Tata Power Company Ltd (TTPW.NS) posted a surprise second-quarter loss, hit by higher finance and depreciation costs at its power projects and lower revenue from its coal units.
The company, which operates 6,899 MW generation capacity, said its bottomline was mainly impacted by an additional impairment charge of 2.5 billion rupees due to a change in the long-term foreign currency outlook at its western India plant.
It has so far commissioned 2,400 MW out of a 4,000 MW power plant it is building at Mundra in western India. The project, which runs on imported coal from Indonesia, has been suffering from mounting losses after the South East Asian nation last year raised levies on coal exports.
Tata is unable to pass on the cost increase on imported coal, but has asked India's central electricity regulator for a tariff hike. It is still awaiting a decision.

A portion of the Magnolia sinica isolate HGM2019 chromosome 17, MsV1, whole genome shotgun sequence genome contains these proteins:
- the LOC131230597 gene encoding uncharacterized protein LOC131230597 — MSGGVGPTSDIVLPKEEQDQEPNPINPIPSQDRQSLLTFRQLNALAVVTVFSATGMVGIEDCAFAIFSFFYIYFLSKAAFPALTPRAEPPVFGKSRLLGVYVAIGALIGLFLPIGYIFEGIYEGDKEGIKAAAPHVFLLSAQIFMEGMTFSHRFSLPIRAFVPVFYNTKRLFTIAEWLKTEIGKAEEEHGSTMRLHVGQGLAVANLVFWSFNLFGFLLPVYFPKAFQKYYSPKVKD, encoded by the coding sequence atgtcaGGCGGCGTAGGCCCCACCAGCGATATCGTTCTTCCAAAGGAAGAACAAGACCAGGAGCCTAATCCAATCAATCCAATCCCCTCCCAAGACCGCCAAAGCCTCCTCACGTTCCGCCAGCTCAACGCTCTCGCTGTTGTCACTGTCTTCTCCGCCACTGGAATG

The company posted a consolidated net loss of 838 million rupees, compared with a net loss of 11.9 billion rupees a year earlier. Revenue rose 22 percent to 76.5 billion rupees, helped by the commissioning of new units.
Analysts had expected Tata Power to post a net profit of 2.46 billion rupees, according to Thomson Reuters I/B/E/S.
The company said pre-tax profits at its power business jumped 55 percent to 7.2 billion rupees, mainly due to three new units it started this year.
Tata Power, which also co-owns two mines in Indonesia along with Bumi Plc BUMIP.L, said its coal mining business saw pre-tax profits fall 51 percent to 2.9 billion rupees as global coal prices fell.
Tata Power shares closed 0.9 percent higher in a firm Mumbai market. The stock has gained 22 percent so far this year, matching a rise in the main stock index .BSESN. (Reporting by Sumeet Chatterjee and Prashant Mehra; Editing by Sunil Nair and Mike Nesbit)
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